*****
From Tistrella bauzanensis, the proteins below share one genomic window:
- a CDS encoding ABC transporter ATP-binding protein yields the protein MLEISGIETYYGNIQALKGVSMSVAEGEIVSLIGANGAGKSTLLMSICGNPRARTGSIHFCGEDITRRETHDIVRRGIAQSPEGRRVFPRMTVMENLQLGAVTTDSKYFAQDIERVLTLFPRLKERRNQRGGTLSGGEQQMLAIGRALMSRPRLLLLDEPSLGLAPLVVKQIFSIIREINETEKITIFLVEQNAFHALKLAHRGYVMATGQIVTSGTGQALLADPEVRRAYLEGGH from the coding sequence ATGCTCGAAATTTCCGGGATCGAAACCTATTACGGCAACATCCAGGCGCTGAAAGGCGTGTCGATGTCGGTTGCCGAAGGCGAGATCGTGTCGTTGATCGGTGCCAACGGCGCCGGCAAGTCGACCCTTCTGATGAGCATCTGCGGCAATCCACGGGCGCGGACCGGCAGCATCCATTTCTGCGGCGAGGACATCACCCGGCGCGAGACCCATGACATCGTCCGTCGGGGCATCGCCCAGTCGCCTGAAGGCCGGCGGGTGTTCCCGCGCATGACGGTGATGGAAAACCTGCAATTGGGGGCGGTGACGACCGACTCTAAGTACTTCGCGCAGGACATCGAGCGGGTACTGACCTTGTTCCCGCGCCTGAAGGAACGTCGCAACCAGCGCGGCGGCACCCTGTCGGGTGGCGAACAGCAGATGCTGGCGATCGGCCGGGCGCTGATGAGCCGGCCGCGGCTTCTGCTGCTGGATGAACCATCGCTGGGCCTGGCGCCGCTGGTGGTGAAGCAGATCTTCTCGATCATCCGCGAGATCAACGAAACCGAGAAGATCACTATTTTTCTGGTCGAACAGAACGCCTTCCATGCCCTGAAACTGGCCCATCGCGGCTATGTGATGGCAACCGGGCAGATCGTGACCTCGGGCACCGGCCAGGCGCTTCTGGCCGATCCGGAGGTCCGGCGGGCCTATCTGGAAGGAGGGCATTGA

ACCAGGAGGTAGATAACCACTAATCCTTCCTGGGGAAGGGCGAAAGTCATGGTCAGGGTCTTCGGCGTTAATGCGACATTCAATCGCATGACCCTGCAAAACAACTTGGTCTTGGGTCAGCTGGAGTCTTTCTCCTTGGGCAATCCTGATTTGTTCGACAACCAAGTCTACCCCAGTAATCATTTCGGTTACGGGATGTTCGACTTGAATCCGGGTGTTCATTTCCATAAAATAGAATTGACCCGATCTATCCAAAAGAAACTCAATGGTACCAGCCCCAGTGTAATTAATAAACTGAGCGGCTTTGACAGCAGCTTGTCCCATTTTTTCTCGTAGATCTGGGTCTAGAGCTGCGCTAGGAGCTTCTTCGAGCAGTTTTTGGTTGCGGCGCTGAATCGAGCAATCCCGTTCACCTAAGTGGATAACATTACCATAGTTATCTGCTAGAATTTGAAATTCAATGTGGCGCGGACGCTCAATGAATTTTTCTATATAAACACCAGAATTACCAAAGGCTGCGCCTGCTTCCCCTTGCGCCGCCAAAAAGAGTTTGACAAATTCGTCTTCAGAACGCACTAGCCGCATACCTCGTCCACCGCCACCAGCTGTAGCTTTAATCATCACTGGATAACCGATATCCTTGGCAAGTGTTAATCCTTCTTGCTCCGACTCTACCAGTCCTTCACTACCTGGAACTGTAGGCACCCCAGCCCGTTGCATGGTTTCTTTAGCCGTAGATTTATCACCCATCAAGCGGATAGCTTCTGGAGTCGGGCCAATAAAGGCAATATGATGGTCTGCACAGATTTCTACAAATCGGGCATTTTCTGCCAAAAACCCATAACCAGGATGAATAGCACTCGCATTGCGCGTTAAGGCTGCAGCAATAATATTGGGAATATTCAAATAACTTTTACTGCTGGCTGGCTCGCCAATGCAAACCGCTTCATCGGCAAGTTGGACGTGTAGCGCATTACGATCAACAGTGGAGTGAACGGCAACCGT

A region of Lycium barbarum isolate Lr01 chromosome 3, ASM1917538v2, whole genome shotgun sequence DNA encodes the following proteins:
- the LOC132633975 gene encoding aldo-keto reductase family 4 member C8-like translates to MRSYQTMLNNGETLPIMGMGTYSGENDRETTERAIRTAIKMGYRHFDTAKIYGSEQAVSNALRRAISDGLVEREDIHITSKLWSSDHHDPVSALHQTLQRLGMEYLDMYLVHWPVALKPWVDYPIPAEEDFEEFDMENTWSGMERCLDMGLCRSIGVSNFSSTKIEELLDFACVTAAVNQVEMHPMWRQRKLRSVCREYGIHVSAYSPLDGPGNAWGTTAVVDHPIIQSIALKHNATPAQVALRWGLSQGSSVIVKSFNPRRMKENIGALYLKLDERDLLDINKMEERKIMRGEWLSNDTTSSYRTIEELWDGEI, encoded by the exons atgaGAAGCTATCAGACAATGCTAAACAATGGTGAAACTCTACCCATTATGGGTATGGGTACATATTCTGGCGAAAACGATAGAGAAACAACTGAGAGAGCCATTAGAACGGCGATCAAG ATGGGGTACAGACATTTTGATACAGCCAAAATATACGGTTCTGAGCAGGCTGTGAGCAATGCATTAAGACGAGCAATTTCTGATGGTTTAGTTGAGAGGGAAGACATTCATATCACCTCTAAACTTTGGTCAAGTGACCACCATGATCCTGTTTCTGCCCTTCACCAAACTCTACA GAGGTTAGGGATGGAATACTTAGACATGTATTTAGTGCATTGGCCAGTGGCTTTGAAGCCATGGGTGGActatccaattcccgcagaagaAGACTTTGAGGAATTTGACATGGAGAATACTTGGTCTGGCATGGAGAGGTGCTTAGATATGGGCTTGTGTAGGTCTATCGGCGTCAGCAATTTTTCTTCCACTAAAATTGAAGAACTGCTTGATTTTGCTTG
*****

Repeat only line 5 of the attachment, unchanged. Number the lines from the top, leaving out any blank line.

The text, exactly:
- the LOC132633975 gene encoding aldo-keto reductase family 4 member C8-like translates to MRSYQTMLNNGETLPIMGMGTYSGENDRETTERAIRTAIKMGYRHFDTAKIYGSEQAVSNALRRAISDGLVEREDIHITSKLWSSDHHDPVSALHQTLQRLGMEYLDMYLVHWPVALKPWVDYPIPAEEDFEEFDMENTWSGMERCLDMGLCRSIGVSNFSSTKIEELLDFACVTAAVNQVEMHPMWRQRKLRSVCREYGIHVSAYSPLDGPGNAWGTTAVVDHPIIQSIALKHNATPAQVALRWGLSQGSSVIVKSFNPRRMKENIGALYLKLDERDLLDINKMEERKIMRGEWLSNDTTSSYRTIEELWDGEI, encoded by the exons atgaGAAGCTATCAGACAATGCTAAACAATGGTGAAACTCTACCCATTATGGGTATGGGTACATATTCTGGCGAAAACGATAGAGAAACAACTGAGAGAGCCATTAGAACGGCGATCAAG ATGGGGTACAGACATTTTGATACAGCCAAAATATACGGTTCTGAGCAGGCTGTGAGCAATGCATTAAGACGAGCAATTTCTGATGGTTTAGTTGAGAGGGAAGACATTCATATCACCTCTAAACTTTGGTCAAGTGACCACCATGATCCTGTTTCTGCCCTTCACCAAACTCTACA GAGGTTAGGGATGGAATACTTAGACATGTATTTAGTGCATTGGCCAGTGGCTTTGAAGCCATGGGTGGActatccaattcccgcagaagaAGACTTTGAGGAATTTGACATGGAGAATACTTGGTCTGGCATGGAGAGGTGCTTAGATATGGGCTTGTGTAGGTCTATCGGCGTCAGCAATTTTTCTTCCACTAAAATTGAAGAACTGCTTGATTTTGCTTG